AGRA, like the Gates Foundation, provides grants for research programs. It also finances agribusiness initiatives and companies operating in Africa to develop private seed and fertilizer markets by supporting “agro-distributors” (see box on Malawi). However, an important component of this work is shaping policy.
AGRA is directly involved in the formulation and review of agricultural policies and regulations in Africa on issues such as land and seeds. It does this through “national nodes of experts in political action”, selected by AGRA, who work to advocate for certain policy changes. For example, in Ghana, AGRA's Node for Political Action on Seeds drafted the reviews of the national seed policy and presented it to the government. The Ghana Food Sovereignty Network has fought these policies intensely since the government launched them. In Mozambique, AGRA's Seed Policy Action Node drafted the regulation on plant variety protection in 2013 and in Tanzania it reviewed national seed policies and presented a study on the demand for certified seeds. Also in Tanzania, the Land Policy Action Node is involved in the revision of the Village Land Act as well as the 'review of laws regulating land titles at the district level and worked closely with district officials to develop guidelines for the formulation of statutes. ”8
The African Agricultural Technology Foundation (AATF) is another organization supported by the Gates Foundation, which rides into the territories of technology and public policy. Since 2008 it has received $ 95 million from the Gates Foundation, which has been used to support the development and distribution of hybrid corn and rice varieties. But it also uses Gates Foundation funds to "positively change public perceptions" about GMOs and to lobby for regulatory changes that will increase the adoption of GMOs in Africa.9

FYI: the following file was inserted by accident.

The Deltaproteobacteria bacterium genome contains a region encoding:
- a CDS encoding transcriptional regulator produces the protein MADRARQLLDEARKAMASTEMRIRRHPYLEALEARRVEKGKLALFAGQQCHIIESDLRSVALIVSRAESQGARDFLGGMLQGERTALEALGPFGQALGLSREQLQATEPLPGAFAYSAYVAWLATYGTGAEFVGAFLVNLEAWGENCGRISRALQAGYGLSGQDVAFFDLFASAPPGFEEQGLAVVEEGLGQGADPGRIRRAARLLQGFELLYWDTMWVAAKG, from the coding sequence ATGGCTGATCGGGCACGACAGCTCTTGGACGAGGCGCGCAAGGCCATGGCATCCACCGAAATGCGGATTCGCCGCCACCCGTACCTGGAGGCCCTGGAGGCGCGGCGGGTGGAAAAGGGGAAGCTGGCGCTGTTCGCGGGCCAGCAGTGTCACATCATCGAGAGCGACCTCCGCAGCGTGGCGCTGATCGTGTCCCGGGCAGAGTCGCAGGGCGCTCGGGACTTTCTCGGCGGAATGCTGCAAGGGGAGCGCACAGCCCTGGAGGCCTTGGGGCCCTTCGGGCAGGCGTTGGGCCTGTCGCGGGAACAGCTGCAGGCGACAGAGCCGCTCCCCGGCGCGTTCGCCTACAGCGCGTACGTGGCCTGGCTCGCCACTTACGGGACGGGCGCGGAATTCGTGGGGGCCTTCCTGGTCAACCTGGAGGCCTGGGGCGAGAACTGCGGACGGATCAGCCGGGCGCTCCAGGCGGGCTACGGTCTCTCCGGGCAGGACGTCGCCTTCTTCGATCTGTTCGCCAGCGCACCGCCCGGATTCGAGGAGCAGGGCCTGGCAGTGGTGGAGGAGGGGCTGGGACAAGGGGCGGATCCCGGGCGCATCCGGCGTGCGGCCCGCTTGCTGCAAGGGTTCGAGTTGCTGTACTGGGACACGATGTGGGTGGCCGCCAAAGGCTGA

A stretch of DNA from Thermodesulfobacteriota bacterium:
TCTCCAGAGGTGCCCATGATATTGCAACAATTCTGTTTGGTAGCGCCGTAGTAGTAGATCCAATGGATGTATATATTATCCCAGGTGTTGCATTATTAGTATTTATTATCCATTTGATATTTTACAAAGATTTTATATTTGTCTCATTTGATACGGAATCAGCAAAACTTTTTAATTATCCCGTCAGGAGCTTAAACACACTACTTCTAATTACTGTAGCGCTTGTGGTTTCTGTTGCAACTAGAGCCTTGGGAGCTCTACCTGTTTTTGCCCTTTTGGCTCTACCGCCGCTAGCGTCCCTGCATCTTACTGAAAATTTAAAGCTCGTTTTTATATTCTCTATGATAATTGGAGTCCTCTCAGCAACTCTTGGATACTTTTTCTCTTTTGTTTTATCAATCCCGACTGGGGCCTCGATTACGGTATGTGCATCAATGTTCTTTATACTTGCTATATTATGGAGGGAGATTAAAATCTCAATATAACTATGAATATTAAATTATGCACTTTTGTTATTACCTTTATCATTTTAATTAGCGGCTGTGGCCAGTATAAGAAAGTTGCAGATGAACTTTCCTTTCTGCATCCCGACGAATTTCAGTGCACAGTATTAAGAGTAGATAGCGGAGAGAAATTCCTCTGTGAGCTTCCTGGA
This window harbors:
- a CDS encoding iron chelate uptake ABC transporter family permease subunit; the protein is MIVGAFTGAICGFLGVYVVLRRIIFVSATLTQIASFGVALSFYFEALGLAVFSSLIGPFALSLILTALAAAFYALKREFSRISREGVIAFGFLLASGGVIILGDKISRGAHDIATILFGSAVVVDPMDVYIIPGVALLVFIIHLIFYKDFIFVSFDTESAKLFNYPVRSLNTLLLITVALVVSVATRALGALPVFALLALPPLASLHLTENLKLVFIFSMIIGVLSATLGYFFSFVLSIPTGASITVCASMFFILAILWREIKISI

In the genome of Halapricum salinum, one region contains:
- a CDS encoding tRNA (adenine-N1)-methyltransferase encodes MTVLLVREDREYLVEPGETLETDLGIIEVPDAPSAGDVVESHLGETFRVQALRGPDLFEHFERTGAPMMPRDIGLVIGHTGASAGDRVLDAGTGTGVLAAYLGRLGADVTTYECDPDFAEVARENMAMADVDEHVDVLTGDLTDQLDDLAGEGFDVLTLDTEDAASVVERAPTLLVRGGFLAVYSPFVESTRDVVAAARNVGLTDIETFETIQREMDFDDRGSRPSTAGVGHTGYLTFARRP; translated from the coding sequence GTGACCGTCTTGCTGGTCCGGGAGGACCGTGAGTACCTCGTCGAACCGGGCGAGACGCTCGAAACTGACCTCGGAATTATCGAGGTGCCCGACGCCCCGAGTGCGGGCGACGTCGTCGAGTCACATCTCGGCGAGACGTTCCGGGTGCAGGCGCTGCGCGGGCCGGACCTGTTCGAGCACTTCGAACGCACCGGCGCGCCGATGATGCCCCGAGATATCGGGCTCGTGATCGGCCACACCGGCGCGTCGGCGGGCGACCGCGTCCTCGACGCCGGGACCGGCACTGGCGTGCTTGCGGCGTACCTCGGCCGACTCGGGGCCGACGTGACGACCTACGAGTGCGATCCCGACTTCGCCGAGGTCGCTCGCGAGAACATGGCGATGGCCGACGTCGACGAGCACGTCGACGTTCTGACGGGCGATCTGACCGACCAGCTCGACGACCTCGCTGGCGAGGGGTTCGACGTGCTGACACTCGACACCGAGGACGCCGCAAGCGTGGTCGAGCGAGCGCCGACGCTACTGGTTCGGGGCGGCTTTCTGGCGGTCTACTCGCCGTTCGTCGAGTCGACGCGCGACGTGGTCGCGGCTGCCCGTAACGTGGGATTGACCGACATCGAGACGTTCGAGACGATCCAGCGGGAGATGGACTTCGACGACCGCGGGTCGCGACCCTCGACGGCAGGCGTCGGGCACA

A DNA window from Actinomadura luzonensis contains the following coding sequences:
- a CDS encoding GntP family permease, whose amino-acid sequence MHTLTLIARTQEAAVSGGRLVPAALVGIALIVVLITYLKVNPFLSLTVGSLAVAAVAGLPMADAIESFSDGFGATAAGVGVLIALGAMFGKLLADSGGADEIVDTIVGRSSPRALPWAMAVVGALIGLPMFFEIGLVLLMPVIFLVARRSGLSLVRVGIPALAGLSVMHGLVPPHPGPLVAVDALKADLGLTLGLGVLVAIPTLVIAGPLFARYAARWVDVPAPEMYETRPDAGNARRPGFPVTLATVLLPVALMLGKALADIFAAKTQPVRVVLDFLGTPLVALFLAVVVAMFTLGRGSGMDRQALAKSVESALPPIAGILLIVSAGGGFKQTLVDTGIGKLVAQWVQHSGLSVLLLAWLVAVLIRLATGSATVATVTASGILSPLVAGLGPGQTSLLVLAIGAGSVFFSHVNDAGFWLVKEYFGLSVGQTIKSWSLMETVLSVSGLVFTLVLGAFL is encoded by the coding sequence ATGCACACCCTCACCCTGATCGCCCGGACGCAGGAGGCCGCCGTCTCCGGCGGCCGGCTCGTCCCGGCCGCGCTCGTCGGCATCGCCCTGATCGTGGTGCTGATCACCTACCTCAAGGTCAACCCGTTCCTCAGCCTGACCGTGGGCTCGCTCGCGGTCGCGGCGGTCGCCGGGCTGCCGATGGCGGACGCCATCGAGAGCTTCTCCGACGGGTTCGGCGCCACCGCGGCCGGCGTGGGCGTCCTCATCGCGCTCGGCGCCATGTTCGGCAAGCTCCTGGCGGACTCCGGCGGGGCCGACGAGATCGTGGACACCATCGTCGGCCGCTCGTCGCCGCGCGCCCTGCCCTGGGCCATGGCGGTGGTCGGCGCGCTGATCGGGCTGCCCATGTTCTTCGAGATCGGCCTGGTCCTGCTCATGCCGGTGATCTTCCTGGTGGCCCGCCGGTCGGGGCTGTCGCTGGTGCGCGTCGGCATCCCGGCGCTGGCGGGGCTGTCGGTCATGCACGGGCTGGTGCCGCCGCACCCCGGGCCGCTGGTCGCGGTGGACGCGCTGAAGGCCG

In a similar vein, the Gates Foundation provides Harvard University with the funds to promote the discussion on biotechnology in Africa, the University of Michigan supports it with a grant to establish a center to help those who define public policies decide how make better use of biotechnologies and Cornell University, with funding to create a global “agricultural communication platform” so that people can better understand science-based agricultural technologies, with AATF as its primary partner.
Gates and AGRA in Malawi: organizing agro-distributors
One of AGRA's core programs in Africa is the establishment of networks of “agro-distributors”: small private distributors who sell chemicals and seeds to farmers. In Malawi, AGRA provided US $ 4.3 million in grants to the Malawi Agro-distributors Strengthening Program (MASP) to supply hybrid maize seeds and chemical pesticides, herbicides and fertilizers.
The main supplier for agro-distributors in Malawi has been Monsanto, responsible for 67% of all inputs. A Monsanto national manager revealed that all of Monsanto's sales of seeds and herbicides in Malawi were made through AGRA's network of agro-distributors.
"Agro-distributors act as channels to promote products from input suppliers," says one of the MASP project documents. Another indicates: "The supplier companies have expressed their appreciation for the field days because the agro-distributors who train are helping them promote their products in very remote areas of Malawi." The training of agro-distributors in the knowledge of the products is carried out by the companies that supply the products. In addition, these agro-distributors are increasingly the source of crop advice for small farmers and an alternative to government extension service.